A review of Access Path Selection in Main-Memory Optimized Data Systems: Should I Scan or Should I Probe?

Posted in reviews by Christopher R. Wirz on Fri Feb 16 2018



Access Path Selection (APS) for filtering operations has been a key component of database systems. This paper compares sequential scans and index scans of columnar group storage.

Note: This review is in the format of the CS265 Discussion format and may reflect my personal opinion.

1. What is the problem?

When incorporating an access path selector, the optimizer needs to account for both hardware and workload. Workload is monitored with time - creating choices between a vectorized scan or secondary index scan. Also, scans need to be shared. If the underlying data structure changes, the access pattern needs to adapt as well.

2. Why is it important?

Adaptive access patterns can handle a variety of workloads. An index change, layout change, or hardware change can take place, and the decisions will adjust for optimum performance. The optimal scan boosting technique will be selected, and concurrent access is supported.

3. Why is it hard?

If not done right, optimization can become a bottleneck. When the data can be kept hot in memory, scan performance improvements, such as skipping and zone maps will drive lower response times. When queries are already fractions of a second, there might not be enough time to perform access path optimization.

4. Why existing solutions do not work?

Secondary indexes, typically in the form of B+-Trees are often seen in row-oriented systems. Further, access paths decided on thresholds based on hardware properties, system design, and data layout based on a static tuning for all future queries. Access paths are often tuned for memory, compression cna reduce that footprint, and vectorized processing reduces interpretation logic. Also, scans can be shared when attributes are processed by multiple queries.

Some modern analytical systems do not opt for secondary indexing due to the fact that there is enough memory available for all the data - removing the need for disk transactions.

5. What is the core intuition for the solution?

In addition to the query selectivity, the underlying hardware, and the system design, modern optimizers also need to take into account query concurrency. Hardware, queries, data layout, and available scan enhancements are modeled in the access pattern decision engine. Additionally, allowing multiple queries sharing a single memory scan is taken into consideration.

6. Does the paper prove its claims?

The authors show both analytically and experimentally that secondary indexes are still useful for concurrent queries and queries of low selectivity. In the analytical approach, the authors develop each equation to define the terms of the overall cost minimization. The ration Access Path Selection (APS) can be resolved to a >=1 (for a scan) or <1 (for a secondary index).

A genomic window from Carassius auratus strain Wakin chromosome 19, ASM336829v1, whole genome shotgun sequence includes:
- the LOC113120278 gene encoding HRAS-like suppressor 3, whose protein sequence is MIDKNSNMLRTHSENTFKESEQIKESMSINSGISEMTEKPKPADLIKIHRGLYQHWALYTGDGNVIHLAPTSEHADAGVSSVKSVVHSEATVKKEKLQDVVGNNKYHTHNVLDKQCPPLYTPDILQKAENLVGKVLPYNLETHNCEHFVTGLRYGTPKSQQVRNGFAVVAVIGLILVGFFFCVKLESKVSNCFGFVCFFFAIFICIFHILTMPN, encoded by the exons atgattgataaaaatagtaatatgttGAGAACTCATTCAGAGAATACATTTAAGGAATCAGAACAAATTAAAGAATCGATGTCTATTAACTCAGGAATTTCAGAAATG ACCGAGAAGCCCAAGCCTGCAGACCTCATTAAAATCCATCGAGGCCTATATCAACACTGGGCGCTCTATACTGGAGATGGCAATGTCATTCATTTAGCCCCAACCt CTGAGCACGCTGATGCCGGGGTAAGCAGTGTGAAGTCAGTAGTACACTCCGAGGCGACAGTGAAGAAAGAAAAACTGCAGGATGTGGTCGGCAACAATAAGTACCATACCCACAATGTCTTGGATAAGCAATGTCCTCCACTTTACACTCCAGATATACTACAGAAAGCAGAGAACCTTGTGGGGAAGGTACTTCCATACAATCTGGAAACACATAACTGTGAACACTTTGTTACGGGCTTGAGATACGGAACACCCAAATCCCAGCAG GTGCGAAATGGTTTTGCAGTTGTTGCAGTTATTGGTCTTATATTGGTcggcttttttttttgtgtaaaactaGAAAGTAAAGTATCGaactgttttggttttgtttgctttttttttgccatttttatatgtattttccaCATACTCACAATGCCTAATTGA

7. What is the setup of analysis/experiments? is it sufficient?

The main system is comprised of 4 2.0GHz 8 core Intel Xeon E7-4820 v2 Ivy Bridge processors with 16MB of L3 cache with 1TB of DDR3 (@1066MHz), and four 300GB 15K RPM disks configured in a RAID-5 array. The experiment uses a synthetic data set of uniformly distributed data. The size of the data set is varied between 100M and 500M tuples. Concurrency is varied from 1 to 512. Due to the size of the data and the size of the memory, the data can be held in the main memory. This setup is adequate to address the hypothesis that faster reading favors scans.

To show the influence of hardware, the authors use three Amazon EC2 instances:

  1. a general-purpose instance (m4.4xlarge) with 16 virtual cores (Intel Xeon E5-2676 v3) and 64GB of RAM
  2. a compute instance (c4.8xlarge) with 36 virtual cores (Intel Xeon E5-2666 v3) and 60GB of RAM
  3. a memory instance (r3.8xlarge) with 32 virtual cores (Intel Xeon E5-2670 v2) and 244GB of RAM
These instances are representative of what would be used in industry and are sufficient for these sets of experiments.

8. Are there any gaps in the logic/proof?

The authors do not apply constants for unit conversions in the equations of the analytical approach. Additionally, there was not much discussion regarding network and access selection.

9. Describe at least one possible next step.

The authors should next experiment with a clustered solution. This will allow their decision engine to account for network congestion as well. Also, it would represent a full solution at scale. It would be interesting to see if the same access path was selected at each node for the same query.

BibTex Citation

@inproceedings{kester2017access,
  title={Access Path Selection in Main-Memory Optimized Data Systems: Should I Scan or Should I Probe?},
  author={Kester, Michael S and Athanassoulis, Manos and Idreos, Stratos},
  booktitle={Proceedings of the 2017 ACM International Conference on Management of Data},
  pages={715--730},
  year={2017},
  organization={ACM}
}
Looking for a job?